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I think not so.
Sic. We should by this, to all our lamentation,
If he had gone forth consul, found it so '.
Bru. The gods have well prevented it, and

Sits safe and still without him.

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Enter Ædile. ÆD.

Worthy tribunes, There is a slave, whom we have put in prison, Reports,—the Volces with two several powers Are enter'd in the Roman territories; And with the deepest malice of the war Destroy what lies before them. Men.

'Tis Aufidius,
Who, hearing of our Marcius' banishment,
Thrusts forth his horns again into the world;
Which were inshell'd, when Marcius stood for

And durst not once peep out.

Come, what talk you
Of Marcius ?
Bru. Go see this rumourer whipp'd.-It cannot

The Volces dare break with us.

Cannot be !
We have record, that very well it can;
And three examples of the like have been

3 We should by this, to all our lamentation,

If he had gone forth consul, found it so.) Perhaps the author wrote: We should have by this, or, have found it so. Without one or other of these insertions the construction is imperfect.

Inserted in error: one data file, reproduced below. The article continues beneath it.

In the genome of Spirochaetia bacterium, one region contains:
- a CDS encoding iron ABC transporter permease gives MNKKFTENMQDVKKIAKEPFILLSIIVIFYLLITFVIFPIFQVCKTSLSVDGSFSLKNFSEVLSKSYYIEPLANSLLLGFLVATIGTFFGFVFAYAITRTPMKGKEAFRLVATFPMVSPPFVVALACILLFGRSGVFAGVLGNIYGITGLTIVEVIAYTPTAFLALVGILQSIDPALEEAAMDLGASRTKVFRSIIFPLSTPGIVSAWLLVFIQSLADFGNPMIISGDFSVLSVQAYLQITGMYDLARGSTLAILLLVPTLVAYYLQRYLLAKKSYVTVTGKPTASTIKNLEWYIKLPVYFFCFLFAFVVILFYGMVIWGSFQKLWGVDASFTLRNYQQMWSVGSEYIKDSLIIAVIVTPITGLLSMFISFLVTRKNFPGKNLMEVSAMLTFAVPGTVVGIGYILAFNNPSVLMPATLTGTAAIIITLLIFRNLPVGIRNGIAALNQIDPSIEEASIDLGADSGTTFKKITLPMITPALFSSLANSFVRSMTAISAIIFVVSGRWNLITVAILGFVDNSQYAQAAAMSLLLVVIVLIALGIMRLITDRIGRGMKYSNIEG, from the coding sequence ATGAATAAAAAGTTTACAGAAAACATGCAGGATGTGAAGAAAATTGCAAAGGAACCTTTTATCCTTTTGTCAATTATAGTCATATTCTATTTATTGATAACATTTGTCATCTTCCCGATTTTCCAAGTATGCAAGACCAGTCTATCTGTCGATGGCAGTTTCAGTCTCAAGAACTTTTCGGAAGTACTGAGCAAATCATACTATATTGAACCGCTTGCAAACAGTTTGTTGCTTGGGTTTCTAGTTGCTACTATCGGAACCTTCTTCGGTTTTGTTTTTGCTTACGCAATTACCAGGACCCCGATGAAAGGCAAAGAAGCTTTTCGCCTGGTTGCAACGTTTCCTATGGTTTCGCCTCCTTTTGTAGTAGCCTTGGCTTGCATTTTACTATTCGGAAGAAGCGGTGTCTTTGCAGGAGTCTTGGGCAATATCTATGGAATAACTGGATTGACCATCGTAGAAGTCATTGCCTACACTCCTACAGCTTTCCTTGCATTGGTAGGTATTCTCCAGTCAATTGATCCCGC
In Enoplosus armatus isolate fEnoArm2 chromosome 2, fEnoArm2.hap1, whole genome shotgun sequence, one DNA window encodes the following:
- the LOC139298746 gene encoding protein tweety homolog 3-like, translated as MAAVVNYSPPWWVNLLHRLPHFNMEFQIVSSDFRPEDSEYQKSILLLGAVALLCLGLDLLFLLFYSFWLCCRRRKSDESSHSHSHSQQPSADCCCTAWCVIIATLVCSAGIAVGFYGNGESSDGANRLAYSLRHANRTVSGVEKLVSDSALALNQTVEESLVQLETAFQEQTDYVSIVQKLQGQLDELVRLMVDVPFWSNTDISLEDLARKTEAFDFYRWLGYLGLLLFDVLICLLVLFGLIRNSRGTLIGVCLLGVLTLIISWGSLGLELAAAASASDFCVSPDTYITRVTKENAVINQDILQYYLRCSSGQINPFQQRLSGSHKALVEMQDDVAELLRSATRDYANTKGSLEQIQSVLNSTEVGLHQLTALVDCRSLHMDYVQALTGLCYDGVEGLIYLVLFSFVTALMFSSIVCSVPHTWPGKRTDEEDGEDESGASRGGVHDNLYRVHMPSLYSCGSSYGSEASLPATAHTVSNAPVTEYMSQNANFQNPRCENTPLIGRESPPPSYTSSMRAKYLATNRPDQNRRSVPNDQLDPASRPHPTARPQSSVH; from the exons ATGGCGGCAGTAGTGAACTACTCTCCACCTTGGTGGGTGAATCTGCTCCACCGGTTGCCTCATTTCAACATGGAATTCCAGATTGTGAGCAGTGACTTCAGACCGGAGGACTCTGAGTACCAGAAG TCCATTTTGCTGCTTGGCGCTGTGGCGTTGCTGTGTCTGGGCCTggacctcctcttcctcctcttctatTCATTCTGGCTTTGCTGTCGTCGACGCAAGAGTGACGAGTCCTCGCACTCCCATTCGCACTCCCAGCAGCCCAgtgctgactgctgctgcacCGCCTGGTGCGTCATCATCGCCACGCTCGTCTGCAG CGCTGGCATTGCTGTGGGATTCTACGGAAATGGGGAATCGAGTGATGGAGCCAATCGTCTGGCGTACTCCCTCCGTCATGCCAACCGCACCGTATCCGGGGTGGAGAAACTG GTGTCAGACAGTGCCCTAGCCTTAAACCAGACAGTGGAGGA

Malone. STOOD FOR Rome,] i. e, stood up in its defence. Had the expression in the text been met with in a learned author, it might have passed for a Latinism : summis stantem pro turribus Idam.

Æneid IX. 575. STEEVENS.



Within my age. But reason with the fellow 5,
Before you punish him, where he heard this :
Lest you shall chance to whip your information,
And beat the messenger who bids beware
Of what is to be dreaded.

Tell not me:
I know, this cannot be.

Not possible.

Enter a Messenger. Mess. The nobles, in great earnestness, are

going All to the senate house : some news is come in, That turns their countenances 7.

"Tis this slave;
Go whip him 'fore the people's eyes :-his raising !
Nothing but his report !

Yes, worthy sir,
The slave's report is seconded ; and more,
More fearful, is deliver'd.

What more fearful ?


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- Reason with the fellow,] That is, have some talk with him. In this sense Shakspeare often uses the word. Johnson.

- some news is come,] Old copy, redundantly, -some news is come in. The second folio-coming ; but I think, erroneously.

STEEVENS. I have already remarked in a note on Cymbeline, vol. xiii. p. 212, that such redundant terminations, laying the emphasis on the first of two words, is common among Shakspeare's contemporaries. See The Essay on Shakspeare's Versification. Boswell.

some news is come in, That turns their countenances,] i. e. that renders their aspect sour.